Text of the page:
Andrew Harnik / AP

For all the talk of resets for President Trump, there's just one that matters, at least on Capitol Hill — one big chance to steady a wobbly agenda. A week from tonight, Trump addresses Congress for the first time — the ceremonial joint session known as State of the Union except in a president's first year.

We're told Trump worked on the address at Mar-a-Lago this weekend. Four "musts" for Trump, based on conversations with advisers:

  1. Come across as someone who can get stuff done. You'll never be seen as a statesman or unifier — don't bother trying. But Republicans need their confidence bolstered that the GOP-controlled government can deliver Obamacare repeal-and-replace and tax reform. If you do that, plus win confirmation of your Supreme Court nominee, nothing else will matter -- your Hill game will be a hit with the party and GOP critics will forgive other sins.
  2. Get past campaign rhetoric and be specific. Lawmakers consider it insulting to be barraged with slogans instead of substance.
  3. Keep cool, in both rhetoric and body language. Command respect from fellow Rs — you don't want GOP or independent voters at home seeing expressions of disapproval from your own party. And be prepared for a "You lie" moment, like the startling rebuke yelled at Obama by House Republican Joe Wilson during a health care speech to a joint session in 2009. The moment you mention walls or travel bans or deportation, brace yourself and don't take the bait.
  4. Spotlight your Cabinet and stack the front row with your national security team. Nothing reassures Republican skeptics like seeing Defense Secretary Mattis or Homeland Security Secretary Kelly or SecState Tillerson or the national security adviser you named yesterday, Army Lt. Gen. H. R. McMaster, who won praise from Richard Haas, John McCain, Tom Ricks, etc.

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Robert Mueller speaks out on Roger Stone commutation

Former Special Counsel Robert Mueller testifies before the House Permanent Select Committee on Intelligence on Capitol Hill on Wednesday July 24, 2019. Photo: The Washington Post / Contributor

Former special counsel Robert Mueller responded to claims from President Trump and his allies that Roger Stone was a "victim" in the Justice Department's investigation into Russian interference in the 2016 election, writing in a Washington Post op-ed published Saturday: "He remains a convicted felon, and rightly so."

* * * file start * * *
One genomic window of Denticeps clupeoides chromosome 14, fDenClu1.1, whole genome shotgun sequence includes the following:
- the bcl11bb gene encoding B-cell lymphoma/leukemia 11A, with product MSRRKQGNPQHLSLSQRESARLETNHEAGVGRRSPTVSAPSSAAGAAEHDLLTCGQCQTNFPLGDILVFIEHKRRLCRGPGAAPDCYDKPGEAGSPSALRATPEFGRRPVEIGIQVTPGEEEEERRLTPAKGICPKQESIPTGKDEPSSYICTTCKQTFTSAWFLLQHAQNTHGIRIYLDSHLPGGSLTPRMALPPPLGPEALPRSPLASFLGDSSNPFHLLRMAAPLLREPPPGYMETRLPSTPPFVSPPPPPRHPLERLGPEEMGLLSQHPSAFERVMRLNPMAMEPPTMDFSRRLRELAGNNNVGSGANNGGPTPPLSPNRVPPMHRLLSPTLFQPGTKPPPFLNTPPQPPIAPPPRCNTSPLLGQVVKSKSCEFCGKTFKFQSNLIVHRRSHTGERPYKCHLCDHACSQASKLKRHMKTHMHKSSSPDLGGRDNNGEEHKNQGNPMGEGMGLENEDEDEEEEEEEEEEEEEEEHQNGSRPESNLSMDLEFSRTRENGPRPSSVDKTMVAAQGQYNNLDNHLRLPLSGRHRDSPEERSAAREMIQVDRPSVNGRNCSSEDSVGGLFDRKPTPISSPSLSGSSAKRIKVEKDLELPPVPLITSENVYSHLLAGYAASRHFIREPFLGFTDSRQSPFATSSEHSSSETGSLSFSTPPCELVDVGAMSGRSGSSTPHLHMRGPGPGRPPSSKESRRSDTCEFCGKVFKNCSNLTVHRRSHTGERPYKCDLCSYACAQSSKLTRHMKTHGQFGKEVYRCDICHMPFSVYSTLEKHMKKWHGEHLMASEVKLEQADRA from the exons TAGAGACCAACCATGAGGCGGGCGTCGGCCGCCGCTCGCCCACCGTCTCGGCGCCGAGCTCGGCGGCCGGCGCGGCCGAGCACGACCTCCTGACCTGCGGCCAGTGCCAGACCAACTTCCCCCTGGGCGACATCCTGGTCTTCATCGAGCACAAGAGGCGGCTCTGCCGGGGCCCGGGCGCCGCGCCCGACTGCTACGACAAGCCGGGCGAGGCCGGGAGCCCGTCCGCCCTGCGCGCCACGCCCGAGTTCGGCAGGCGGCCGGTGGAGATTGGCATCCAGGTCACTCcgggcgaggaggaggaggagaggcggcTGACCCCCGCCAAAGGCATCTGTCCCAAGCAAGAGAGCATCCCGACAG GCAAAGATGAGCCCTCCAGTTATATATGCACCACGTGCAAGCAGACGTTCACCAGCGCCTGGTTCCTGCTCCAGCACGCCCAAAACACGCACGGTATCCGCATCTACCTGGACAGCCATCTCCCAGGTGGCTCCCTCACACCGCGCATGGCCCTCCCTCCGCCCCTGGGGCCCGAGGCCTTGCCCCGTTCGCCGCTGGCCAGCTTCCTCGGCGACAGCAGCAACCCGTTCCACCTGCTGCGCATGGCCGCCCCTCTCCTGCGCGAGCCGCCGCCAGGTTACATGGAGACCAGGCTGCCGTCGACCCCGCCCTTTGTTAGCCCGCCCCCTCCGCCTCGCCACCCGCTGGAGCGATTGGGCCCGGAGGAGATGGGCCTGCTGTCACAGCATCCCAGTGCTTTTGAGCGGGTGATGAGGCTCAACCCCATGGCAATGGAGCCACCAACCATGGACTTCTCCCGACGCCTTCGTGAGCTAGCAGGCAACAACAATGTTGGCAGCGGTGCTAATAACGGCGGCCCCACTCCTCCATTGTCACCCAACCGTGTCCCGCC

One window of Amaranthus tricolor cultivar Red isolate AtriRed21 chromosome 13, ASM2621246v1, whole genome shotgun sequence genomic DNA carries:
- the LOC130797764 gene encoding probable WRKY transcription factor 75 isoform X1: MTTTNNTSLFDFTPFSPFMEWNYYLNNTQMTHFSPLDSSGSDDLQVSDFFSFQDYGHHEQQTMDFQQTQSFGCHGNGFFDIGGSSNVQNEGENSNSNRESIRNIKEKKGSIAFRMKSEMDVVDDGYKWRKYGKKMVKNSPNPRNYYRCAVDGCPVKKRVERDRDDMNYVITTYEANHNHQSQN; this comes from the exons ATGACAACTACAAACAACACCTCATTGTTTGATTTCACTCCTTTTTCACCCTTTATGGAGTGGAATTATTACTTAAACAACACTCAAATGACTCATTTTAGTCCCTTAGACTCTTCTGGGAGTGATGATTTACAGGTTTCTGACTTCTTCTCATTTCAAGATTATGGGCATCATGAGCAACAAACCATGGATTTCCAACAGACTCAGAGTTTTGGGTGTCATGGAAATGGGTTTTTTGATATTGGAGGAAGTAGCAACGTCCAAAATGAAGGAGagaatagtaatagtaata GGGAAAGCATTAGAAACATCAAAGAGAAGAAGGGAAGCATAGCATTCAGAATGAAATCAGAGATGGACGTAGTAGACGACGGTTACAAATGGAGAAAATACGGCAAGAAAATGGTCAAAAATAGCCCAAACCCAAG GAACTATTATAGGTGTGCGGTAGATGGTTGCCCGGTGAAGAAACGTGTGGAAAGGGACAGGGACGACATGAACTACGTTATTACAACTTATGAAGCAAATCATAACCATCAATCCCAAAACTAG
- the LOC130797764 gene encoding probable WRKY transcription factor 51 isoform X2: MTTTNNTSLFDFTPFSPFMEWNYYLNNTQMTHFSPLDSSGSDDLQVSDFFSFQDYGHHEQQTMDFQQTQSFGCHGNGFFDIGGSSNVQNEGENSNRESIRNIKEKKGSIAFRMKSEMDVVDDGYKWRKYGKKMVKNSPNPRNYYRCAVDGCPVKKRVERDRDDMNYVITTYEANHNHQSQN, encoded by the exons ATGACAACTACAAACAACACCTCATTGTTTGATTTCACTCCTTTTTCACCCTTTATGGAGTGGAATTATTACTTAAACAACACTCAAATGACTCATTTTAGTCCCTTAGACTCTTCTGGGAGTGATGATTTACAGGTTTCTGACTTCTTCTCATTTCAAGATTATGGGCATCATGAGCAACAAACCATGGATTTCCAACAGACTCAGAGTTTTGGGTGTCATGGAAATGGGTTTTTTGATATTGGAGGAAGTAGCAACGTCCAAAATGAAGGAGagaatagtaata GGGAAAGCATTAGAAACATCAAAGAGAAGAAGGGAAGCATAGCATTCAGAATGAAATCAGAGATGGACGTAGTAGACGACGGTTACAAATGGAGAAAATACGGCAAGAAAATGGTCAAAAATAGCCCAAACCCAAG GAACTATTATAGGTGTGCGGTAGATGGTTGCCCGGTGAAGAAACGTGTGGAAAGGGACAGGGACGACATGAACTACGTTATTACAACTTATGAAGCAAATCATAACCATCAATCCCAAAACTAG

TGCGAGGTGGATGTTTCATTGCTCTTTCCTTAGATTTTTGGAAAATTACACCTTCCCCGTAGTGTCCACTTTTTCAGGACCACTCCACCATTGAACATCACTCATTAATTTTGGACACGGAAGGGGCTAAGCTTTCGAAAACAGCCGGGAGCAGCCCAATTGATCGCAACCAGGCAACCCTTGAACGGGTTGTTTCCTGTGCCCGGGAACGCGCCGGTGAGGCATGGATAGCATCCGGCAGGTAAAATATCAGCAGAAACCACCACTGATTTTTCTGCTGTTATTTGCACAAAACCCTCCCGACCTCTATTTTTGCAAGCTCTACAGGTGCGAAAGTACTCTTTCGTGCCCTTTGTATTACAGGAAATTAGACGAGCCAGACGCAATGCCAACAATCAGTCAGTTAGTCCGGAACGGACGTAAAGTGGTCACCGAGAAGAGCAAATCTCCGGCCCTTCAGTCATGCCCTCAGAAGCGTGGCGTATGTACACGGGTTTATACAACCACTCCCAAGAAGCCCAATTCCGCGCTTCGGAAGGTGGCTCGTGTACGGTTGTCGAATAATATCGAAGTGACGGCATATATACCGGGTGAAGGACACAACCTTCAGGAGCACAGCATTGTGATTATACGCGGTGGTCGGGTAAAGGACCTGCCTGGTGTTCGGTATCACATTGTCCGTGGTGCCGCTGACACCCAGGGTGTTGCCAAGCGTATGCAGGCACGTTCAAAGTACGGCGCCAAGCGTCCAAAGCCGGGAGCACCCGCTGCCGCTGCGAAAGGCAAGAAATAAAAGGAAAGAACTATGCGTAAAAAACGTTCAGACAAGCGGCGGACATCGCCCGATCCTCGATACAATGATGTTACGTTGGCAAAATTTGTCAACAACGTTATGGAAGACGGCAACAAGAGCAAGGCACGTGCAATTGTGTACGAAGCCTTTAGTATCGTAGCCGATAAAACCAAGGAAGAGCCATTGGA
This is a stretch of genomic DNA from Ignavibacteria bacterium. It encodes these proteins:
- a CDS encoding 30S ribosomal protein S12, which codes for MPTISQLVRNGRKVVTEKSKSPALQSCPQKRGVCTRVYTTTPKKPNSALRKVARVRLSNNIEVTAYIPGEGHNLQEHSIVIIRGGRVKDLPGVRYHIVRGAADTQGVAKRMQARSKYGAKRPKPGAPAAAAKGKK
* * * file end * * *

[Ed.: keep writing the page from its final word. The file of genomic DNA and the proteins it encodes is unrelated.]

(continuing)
Why it matters: The rare public comments by Mueller come on the heels of President Trump's move to commute the sentence of his longtime associate, who was sentenced in February to 40 months in prison for crimes stemming from the Russia investigation. The controversial decision brought an abrupt end to the possibility of Stone spending time behind bars.

Trump dons face mask during Walter Reed visit

Trump wearing a face mask in Walter Reed National Military Medical Center on July 11. Photo: Alex Edelman/AFP via Getty Images

President Trump wore a face mask during his Saturday visit to Walter Reed National Military Medical Center, according to AP.

Why it matters: This is the first known occasion the president has appeared publicly with a facial covering as recommended by health officials since the coronavirus pandemic began, AP writes.

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Coronavirus dashboard

Illustration: Sarah Grillo/Axios

  1. Global: Total confirmed cases as of 5:30 p.m. ET: 12,607,510 — Total deaths: 562,338 — Total recoveries — 6,948,863Map.
  2. U.S.: Total confirmed cases as of 5:30 p.m. ET: 3,228,884 — Total deaths: 134,600 — Total recoveries: 983,185 — Total tested: 38,919,421Map.
  3. Public health: Jimmy and Rosalynn Carter: "Please wear a mask to save lives" Fauci hasn't briefed Trump on the coronavirus pandemic in at least two months — We're losing the war on the coronavirus.
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  6. World: India reimposes lockdowns as coronavirus cases soar.